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Old 05-19-2016, 08:47 AM   #16
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You might well have a "memory leak" problem in some of those processes, and this would be indicated if the memory consumption of some process continued to enlarge while the nature of the work that they are doing is such that this sort of behavior would not be expected.

Since it can be difficult to track down these problems in production code, some systems are simply designed so that the processes "commit hari kiri" after a little while. They voluntarily terminate, and are immediately replaced. (Others take a similar approach: they exec themselves.)

Remember, also, that Linux does try to put "100% of available memory" to some good use. A common, lowest-priority use is "file buffers." Linux is completely lazy about cleaning-up such things, because there is no harm and possible benefit in letting them stay around as long as possible.

The situation won't change until, and unless, there is actual memory "pressure." Then, according to a well-established system of priorities, Linux begins taking-back memory ... up-to and including the dreaded "OOM Killer" (which starts shooting passengers and throwing them over the side to save the balloon).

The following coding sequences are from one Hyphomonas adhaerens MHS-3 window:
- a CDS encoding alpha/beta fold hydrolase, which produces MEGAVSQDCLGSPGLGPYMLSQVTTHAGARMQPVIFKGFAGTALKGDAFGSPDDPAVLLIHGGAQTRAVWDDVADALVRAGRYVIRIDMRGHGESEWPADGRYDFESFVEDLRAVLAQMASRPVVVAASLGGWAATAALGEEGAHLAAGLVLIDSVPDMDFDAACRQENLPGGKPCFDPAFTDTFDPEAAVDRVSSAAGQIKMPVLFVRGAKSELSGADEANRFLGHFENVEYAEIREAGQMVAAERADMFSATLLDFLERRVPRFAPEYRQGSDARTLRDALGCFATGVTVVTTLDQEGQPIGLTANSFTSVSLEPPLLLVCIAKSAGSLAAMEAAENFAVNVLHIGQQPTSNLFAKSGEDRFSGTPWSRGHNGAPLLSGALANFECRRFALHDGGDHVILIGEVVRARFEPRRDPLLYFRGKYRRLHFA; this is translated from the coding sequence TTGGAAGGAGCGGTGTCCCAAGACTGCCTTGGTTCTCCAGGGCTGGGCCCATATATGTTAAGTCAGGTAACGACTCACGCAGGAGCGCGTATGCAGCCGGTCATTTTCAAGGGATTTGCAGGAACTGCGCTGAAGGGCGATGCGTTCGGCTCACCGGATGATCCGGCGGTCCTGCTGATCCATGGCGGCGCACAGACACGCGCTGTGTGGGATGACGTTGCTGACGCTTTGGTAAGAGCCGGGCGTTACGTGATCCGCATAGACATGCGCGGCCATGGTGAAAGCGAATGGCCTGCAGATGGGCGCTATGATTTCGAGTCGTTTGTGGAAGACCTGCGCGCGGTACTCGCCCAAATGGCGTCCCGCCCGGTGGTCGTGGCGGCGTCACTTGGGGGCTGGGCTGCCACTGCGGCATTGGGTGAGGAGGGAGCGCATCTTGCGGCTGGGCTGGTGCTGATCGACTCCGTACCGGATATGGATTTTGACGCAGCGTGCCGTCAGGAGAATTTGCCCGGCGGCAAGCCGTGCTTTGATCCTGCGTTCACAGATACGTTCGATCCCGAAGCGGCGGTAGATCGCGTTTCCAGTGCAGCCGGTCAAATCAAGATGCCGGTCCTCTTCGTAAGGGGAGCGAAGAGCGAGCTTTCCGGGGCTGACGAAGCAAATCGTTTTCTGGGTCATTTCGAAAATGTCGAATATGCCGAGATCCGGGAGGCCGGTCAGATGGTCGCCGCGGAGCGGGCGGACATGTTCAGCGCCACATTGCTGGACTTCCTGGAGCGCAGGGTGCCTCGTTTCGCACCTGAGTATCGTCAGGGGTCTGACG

Old 05-19-2016, 10:47 AM   #17
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Originally Posted by sacherus View Post
130.7 MiB +  34.8 MiB = 165.5 MiB	evince (2)
221.8 MiB +   3.2 MiB = 225.0 MiB	compiz
  2.1 GiB +  80.2 MiB =   2.1 GiB	chromium-browser [updated] (22)
                          3.8 GiB

             total       used       free     shared    buffers     cached
Mem:          7.7G       6.5G       1.2G       826M       120M       2.6G
-/+ buffers/cache:       3.8G       3.9G
Swap:         7.6G       5.9M       7.6G
That's entirely consistent and normal. You've got 3.8G allocated to processes (most of it to the chromium-browser) plus another (120M + 2.6G) buffer and cache space that is available for processes if they need it.

Think of the cache space as the kernel saying, "This memory is available, but if some process happens to want the data that's in that cache, I know what it is and where it is and won't have to read it from the disk."


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